FDA Warns Against Using Azithromycin After Stem Cell Transplant

The U.S. Food and Drug Administration (FDA) issued a statement advising clinicians to avoid using the antibiotic azithromycin in patients with certain cancers who have undergone an allogeneic hematopoietic cell transplantation (alloHCT).

The warning against the drug, which is used to treat infections affecting the lungs, sinuses, and skin, is based on preliminary results from a clinical trial of 480 patients with cancers of the blood and lymph nodes who underwent alloHCT. During the trial, 77 patients (32.9%) who received long-term treatment with azithromycin experienced relapsed disease, compared with 48 patients (20.8%) who received a placebo (p values not provided). Ninetyfive patients receiving azithromycin died, leading to a two-year survival rate of 56.6 percent, compared with 66 patients in the control group, leading to a two-year survival rate of 70.1 percent (p values not provided).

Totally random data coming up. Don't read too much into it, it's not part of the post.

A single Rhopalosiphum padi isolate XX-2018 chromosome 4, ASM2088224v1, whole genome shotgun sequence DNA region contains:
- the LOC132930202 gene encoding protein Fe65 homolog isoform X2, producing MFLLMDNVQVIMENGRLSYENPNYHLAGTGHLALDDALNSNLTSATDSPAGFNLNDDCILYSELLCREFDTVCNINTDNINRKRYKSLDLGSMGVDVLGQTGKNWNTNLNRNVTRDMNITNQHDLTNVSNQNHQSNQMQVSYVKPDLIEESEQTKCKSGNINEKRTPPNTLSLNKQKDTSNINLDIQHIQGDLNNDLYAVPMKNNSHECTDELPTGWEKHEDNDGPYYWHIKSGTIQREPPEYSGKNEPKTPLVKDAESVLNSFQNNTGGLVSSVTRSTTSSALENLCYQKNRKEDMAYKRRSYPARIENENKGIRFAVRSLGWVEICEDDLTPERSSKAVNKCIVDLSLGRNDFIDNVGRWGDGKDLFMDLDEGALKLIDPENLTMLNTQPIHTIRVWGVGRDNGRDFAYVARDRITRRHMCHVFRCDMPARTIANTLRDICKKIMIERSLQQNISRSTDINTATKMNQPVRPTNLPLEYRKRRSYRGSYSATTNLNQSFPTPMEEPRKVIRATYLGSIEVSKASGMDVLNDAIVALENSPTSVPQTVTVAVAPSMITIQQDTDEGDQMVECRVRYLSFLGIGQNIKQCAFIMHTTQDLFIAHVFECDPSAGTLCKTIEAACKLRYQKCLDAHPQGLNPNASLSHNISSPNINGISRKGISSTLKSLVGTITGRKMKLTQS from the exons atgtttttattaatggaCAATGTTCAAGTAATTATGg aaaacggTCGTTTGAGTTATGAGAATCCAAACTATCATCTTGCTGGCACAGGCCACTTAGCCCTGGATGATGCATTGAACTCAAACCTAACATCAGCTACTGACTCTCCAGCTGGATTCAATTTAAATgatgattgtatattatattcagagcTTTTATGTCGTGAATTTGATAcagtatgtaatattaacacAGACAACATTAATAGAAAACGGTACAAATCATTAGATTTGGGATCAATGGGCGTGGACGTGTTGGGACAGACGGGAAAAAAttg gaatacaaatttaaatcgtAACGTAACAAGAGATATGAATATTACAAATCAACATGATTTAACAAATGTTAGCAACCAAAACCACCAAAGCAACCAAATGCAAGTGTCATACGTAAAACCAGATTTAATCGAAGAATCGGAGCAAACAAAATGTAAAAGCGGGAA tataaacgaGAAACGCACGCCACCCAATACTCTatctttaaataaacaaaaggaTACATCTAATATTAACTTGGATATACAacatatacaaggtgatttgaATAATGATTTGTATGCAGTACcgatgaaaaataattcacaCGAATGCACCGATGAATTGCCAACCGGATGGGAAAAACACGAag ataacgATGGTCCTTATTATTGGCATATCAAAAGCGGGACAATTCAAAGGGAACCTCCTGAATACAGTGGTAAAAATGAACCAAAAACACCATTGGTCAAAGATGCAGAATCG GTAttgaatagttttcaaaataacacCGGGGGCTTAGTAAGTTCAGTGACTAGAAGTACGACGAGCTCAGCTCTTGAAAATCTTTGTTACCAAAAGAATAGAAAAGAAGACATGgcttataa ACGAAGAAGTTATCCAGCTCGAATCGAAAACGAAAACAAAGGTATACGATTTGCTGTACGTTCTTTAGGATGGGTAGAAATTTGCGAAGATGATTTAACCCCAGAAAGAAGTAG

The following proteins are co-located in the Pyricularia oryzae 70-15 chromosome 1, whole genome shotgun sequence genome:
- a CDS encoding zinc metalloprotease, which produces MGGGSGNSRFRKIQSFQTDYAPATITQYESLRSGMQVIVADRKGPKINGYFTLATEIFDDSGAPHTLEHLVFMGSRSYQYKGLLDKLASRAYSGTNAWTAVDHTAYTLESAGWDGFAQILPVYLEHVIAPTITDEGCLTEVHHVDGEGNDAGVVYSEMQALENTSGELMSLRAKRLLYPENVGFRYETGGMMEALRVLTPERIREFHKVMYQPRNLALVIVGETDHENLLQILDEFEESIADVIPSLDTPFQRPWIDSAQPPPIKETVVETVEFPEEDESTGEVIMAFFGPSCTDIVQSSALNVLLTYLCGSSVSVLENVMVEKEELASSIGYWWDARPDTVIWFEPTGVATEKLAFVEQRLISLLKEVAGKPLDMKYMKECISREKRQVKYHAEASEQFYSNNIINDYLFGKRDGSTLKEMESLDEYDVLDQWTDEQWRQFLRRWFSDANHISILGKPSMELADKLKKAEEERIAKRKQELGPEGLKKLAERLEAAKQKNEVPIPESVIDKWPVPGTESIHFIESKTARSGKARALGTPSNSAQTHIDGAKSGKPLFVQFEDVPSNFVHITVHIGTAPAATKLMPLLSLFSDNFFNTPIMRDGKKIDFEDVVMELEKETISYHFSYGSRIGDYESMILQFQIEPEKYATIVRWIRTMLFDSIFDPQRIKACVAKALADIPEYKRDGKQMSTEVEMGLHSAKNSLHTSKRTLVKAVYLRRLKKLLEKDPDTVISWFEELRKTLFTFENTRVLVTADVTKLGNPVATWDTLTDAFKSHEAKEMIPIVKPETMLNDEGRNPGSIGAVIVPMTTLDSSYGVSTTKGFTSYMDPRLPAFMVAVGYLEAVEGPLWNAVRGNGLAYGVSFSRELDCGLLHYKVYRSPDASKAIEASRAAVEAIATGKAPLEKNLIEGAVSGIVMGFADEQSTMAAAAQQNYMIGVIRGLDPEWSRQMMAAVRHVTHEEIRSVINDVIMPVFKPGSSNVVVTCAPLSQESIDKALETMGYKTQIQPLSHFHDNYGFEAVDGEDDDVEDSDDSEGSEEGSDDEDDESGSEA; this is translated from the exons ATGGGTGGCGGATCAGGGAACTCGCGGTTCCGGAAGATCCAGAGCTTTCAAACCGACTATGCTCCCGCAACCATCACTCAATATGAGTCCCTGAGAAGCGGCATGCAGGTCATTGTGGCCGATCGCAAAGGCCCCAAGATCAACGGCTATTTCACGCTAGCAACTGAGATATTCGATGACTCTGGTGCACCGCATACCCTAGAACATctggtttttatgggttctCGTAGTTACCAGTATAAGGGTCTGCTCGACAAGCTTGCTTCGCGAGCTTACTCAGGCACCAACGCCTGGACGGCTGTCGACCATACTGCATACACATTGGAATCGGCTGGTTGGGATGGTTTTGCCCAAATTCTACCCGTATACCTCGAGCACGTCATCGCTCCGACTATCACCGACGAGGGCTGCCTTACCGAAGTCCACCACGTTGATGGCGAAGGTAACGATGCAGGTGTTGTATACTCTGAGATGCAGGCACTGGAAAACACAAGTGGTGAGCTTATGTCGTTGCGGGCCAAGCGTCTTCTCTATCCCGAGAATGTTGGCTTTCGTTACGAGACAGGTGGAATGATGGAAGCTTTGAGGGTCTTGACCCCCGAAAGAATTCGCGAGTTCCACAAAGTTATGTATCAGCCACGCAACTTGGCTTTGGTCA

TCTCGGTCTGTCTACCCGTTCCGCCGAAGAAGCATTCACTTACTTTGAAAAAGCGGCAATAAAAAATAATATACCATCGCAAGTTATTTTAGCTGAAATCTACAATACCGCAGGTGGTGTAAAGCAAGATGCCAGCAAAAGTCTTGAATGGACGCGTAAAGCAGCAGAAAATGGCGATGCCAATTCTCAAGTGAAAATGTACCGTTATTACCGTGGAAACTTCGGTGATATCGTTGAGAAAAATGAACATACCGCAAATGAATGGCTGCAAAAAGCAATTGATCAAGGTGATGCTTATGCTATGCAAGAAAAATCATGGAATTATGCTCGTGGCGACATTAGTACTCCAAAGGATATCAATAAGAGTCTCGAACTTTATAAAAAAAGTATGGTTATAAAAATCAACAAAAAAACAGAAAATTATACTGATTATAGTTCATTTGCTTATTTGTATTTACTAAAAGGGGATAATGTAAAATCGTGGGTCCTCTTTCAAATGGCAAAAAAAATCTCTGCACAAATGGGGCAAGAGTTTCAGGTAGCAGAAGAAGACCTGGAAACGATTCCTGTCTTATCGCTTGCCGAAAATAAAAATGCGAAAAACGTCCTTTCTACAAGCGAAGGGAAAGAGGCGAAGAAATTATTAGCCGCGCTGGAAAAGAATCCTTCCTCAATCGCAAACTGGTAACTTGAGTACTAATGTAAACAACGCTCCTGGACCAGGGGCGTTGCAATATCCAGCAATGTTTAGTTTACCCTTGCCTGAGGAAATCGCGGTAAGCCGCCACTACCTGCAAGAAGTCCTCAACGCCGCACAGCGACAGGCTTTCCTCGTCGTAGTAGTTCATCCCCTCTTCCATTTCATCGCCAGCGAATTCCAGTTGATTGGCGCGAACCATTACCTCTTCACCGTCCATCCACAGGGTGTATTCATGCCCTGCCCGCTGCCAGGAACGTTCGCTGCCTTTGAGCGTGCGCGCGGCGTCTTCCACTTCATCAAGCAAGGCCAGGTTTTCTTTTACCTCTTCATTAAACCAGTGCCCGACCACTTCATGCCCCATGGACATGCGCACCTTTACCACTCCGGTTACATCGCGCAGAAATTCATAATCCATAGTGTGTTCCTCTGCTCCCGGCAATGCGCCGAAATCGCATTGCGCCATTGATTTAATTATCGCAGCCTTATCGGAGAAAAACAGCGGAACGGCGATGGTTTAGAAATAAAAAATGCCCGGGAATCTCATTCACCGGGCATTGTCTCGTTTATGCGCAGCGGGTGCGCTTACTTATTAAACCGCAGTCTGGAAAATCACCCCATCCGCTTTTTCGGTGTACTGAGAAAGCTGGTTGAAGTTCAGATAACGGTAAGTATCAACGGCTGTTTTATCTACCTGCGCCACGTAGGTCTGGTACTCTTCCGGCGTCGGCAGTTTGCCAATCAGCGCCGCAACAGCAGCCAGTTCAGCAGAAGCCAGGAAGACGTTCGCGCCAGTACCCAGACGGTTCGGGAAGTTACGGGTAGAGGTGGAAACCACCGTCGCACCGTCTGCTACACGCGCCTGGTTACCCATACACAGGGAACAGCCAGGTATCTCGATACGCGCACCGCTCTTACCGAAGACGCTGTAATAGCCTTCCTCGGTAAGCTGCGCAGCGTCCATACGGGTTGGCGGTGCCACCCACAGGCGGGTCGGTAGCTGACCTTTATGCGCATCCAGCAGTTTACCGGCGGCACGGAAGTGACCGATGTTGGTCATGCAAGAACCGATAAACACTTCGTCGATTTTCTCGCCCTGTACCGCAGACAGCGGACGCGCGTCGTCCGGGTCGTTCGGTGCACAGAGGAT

Researchers concluded that longterm azithromycin use increased risks of relapse and death in patients who underwent alloHCT, forcing them to prematurely end the trial after 13 months. However, the investigators could not determine the mechanism through which azithromycin increased these risks.

In its warning, the FDA stated that azithromycin is not approved for and should not be used to prevent the inflammatory lung condition bronchiolitis obliterans syndrome. Pfizer, the manufacturer of azithromycin, has also issued a letter to health-care providers warning them of the potential risks of the treatment.

Source: FDA Safety Announcement, August 3, 2018.

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